July 7, 2023

Around the dial

If you haven't seen my latest podcast appearance, I'm with the great Ken Reid on his show TV Guide Counselor, where we talk about classic shows, the role of TV in American pop culture, and TV Guide (naturally). Plus, I shill for The Electronic Mirror! You can listen to the podcasts here, and you can buy the book here. Do it soon, before my next one comes out.

The temperatures here in Indiana have been close to 90 the last few days, which of course means it's a perfect time to check in with Joanna's Christmas in July at Christmas TV History. The latest is a look at the 1956 Alcoa Hour production of "The Stingiest Man in Town," a musical adaptation of "A Christmas Carol" with Basil Rathbone, Vic Damone, Johnny Desmond, and Patrice Munsel. Thought lost for many years, it turnd up on DVD just a few years ago; of course, it's in our library.

John continues his series on The X-Files and the American Dream at Cult TV Blog, with examinations of "Young at Heart" and "E.B.E." In particular, the link between "E.B.E." and the deconstruction of the Dream is quite interesting.

Where were you on Wednesdays in 1972? A look at Comfort TV might refresh your memory, as David's series on 1970s TV arrives; among the best is NBC's winning lineup of Adam-12, Banacek (as part of the Wednesday Mystery Movie) and Search. On the other hand, CBS counters with The Carol Burnett Show, Medical Center, and Cannon, and ABC features the Wednesday Movie of the Week as its biggest entry. What an interesting night of programming.

Speaking of Movie of the Week, at Drunk TV, Paul reviews the 1975 teleflick Sweet Hostage, a kidnapping drama starring Martin Sheen (in one of his patented psycho roles that he did so well early in his career) and Linda Blair. I have a feeling Paul's review is a bit better than the movie itself.[

At Bob Crane: Life & Legacy, Carol takes on the wretched biopic Auto Focus, and how it completely (and deliberately) distorted Bob Crane's life story. I'm not surewould even make a good fictional story; as one that purports to represent fact, it's a dishonest failure.

All Bones Considered—isn't that a great name for a podcast? It tells the stories of people buried in the Laurel Hill Cemeteries near Philadelphia, two of whom are Dave Garroway and his wife Sarah Lee Lippincott. Jodie links to the episodes at Garroway at Large; spend some time listening to these fascinating stories.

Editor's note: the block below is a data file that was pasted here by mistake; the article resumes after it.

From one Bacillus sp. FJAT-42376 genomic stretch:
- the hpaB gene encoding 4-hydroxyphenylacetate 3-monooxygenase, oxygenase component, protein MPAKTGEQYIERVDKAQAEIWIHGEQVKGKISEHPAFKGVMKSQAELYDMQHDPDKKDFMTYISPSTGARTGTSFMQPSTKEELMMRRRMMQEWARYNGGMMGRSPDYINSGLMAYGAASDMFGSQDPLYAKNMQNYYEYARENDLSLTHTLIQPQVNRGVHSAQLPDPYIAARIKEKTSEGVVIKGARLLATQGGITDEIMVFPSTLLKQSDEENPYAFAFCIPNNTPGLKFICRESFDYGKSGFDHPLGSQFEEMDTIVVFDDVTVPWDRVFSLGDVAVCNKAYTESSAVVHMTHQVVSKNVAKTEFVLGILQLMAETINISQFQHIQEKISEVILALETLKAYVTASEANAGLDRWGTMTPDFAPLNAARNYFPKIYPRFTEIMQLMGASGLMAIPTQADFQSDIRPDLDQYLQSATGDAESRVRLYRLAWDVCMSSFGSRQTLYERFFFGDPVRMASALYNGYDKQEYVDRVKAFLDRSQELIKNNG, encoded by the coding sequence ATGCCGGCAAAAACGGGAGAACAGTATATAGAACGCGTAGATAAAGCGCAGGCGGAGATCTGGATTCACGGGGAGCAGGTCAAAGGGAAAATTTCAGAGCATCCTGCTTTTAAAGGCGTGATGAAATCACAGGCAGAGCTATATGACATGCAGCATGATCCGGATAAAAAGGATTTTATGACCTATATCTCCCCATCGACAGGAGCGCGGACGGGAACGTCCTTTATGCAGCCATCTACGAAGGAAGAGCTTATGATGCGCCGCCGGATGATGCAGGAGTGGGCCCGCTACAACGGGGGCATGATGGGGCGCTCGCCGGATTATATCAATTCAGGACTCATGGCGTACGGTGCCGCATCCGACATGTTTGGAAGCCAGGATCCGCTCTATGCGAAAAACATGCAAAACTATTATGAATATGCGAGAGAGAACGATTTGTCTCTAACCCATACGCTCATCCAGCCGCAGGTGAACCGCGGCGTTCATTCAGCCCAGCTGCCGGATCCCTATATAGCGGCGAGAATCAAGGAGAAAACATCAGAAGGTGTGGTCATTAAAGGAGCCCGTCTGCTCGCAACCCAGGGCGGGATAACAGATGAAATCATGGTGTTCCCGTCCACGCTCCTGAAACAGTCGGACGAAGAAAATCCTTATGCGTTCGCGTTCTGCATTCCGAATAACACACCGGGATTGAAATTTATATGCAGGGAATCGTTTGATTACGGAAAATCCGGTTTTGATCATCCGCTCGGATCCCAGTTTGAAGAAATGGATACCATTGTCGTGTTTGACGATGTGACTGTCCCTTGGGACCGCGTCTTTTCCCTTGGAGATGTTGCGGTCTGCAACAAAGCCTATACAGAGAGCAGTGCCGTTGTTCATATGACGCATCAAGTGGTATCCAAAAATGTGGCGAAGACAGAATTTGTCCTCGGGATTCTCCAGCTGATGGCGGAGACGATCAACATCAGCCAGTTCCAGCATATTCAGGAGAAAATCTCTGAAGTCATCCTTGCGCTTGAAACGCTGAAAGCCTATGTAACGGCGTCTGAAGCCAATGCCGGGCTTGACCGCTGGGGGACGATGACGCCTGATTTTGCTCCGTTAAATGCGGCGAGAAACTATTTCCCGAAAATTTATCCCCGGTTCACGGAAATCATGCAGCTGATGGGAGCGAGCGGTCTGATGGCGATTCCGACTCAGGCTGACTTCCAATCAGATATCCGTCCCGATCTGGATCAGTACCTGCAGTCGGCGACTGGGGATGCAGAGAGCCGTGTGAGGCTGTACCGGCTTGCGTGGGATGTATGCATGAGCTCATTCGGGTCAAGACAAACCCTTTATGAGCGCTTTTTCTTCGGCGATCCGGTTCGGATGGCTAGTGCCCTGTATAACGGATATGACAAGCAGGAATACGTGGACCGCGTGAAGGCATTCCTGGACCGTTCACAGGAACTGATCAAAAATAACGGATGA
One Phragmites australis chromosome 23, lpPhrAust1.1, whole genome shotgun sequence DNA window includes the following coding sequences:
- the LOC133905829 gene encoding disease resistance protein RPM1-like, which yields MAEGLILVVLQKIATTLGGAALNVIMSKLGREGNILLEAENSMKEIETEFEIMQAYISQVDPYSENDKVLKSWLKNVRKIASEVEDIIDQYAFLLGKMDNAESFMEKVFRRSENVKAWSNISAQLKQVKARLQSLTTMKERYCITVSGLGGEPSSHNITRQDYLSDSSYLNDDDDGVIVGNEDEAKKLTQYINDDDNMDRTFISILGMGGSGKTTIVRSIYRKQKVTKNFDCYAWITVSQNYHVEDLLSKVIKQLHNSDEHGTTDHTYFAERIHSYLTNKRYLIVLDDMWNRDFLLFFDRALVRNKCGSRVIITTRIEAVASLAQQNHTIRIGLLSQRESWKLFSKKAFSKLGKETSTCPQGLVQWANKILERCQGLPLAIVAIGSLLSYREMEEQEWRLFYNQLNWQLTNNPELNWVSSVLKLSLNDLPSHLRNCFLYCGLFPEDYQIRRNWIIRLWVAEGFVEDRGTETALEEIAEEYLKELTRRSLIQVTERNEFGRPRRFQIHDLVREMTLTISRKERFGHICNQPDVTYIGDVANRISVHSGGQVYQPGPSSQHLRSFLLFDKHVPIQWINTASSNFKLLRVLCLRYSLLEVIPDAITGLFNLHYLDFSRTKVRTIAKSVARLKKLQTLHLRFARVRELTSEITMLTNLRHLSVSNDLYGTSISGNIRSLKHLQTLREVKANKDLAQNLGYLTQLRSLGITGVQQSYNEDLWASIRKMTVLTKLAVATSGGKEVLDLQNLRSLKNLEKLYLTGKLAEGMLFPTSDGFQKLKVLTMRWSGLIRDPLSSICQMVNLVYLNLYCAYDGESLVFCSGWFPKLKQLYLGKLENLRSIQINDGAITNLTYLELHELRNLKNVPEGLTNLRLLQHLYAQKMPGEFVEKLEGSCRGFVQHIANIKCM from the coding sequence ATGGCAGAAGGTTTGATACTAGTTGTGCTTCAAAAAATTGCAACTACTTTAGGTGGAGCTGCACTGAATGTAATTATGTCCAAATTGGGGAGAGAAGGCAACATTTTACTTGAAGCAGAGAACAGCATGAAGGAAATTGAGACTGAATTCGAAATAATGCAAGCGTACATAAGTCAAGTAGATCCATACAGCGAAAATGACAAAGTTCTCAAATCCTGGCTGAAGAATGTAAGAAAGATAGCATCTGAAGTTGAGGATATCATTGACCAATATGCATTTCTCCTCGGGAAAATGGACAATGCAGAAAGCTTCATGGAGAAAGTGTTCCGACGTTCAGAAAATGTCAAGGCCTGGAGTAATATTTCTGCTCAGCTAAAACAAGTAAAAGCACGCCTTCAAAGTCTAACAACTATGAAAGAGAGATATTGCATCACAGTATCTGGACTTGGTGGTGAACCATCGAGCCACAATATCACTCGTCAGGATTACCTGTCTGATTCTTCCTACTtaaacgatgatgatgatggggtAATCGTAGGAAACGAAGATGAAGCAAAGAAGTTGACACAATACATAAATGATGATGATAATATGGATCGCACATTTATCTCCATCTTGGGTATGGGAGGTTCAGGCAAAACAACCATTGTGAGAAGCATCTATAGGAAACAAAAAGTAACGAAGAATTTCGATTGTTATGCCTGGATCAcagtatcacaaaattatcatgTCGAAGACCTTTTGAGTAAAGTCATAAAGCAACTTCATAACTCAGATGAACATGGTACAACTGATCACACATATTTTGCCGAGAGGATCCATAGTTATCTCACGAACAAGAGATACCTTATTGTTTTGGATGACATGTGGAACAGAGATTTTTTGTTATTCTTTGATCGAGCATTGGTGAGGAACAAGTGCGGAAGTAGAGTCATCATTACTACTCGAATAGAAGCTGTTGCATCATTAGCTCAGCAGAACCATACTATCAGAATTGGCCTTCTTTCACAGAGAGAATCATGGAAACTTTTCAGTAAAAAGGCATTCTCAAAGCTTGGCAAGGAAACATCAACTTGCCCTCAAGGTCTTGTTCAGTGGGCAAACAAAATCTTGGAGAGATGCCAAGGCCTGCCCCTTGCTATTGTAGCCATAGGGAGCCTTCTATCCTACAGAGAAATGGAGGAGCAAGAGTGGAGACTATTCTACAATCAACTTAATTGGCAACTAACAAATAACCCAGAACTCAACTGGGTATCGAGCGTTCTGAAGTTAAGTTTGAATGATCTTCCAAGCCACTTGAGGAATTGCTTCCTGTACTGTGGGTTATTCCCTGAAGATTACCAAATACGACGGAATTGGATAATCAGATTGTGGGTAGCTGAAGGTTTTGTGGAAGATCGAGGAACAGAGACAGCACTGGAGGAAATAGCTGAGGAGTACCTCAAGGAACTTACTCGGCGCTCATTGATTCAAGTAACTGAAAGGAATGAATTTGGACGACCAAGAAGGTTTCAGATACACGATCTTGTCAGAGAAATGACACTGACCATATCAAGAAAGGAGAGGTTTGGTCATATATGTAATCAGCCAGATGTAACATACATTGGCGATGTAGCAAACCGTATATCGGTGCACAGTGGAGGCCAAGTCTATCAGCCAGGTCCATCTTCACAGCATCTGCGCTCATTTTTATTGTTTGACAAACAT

I've been using televised highlights of 1960s and '70s U.S. Open golf tournaments as white noise lately (revisiting my youth, you know), which is a good lead-in to Roger and Mike's take on The Avengers episode "The Thirteenth Hole" at The View from the Junkyard. Is it a birdie or a bogey? Find out what they think.

That episode of The Avengers features Diana Rigg as Mrs. Peel, but at Cult TV Lounge we skip ahead to the Tara King era, with Linda Thorson leading the way in the episode "The Interrogators"and how much better does it get when your guest star is the great Christopher Lee? 

Martin Grams revisits one of the iconic shows of the 1980s: Miami Vice. (And by the way, in addition to being influential, is there any show around that epitomizes a decade the way that one does the Eighties?) See why you might enjoy the return trip, especially the first two seasons.

Last but not least, Maddy recalls the career of the wonderful Eve Arden at Classic Film and TV Corner. Maybe you remember her best for Our Miss Brooks and her later series The Mothers-in-Law, but her film career reads like an index of delightful movies. TV  


  1. Comfort TV mentions Madigan, a show I hadn't seen since I was a kid. Bootleg copies of the series are on YouTube the last time I looked (with foreign subtitles). Nothing to write home about, but not bad. Not to be compared with the 1968 film of the same name. Worth it just to watch Widmark chew up the scenery. Cool Million I loved as a kid, but haven't seen it since. It's probably deteriorating on studio shelf somewhere.

    1. Plus it's always fun to see Richard Widmark playing a good guy. You're right, he can chew with the best of them!

  2. Thank you for another honorific mention!
    You commented that you thought the American dream was over and I've popped over to ask you why and in what way it's over? I've seen other people saying this but I'm interested in what you think. Thanks!

    1. That's a good question. I think most people feel the system is rigged against them, that nobody cares about their interests (i.e. the government doesn't listen), that not only can they not get ahead, they're being prevented from doing so, while a privileged class gets all the breaks. I don't know how many people think that home ownership is possible for them, that their children (if they have them) will have a better life, that they have a sense of neighborhood, that America stands for the things it used to stand - all, I think, key aspects of the American Dream.

      I think, however, that one has to be careful with this that they don't fall into a kind of class warfare, class hatred mentality. It's not easy, because social media really doesn't allow one to escape from it. Nonetheless, I think it's essential, because that kind of hatred can only erode you from inside, just as everything else works against you from outside.

      I've got a new TV Guide piece coming up shortly that kind of touches on this from another angle, in looking at how television so often ignores the "real" America. See what you think!


Thanks for writing! Drive safely!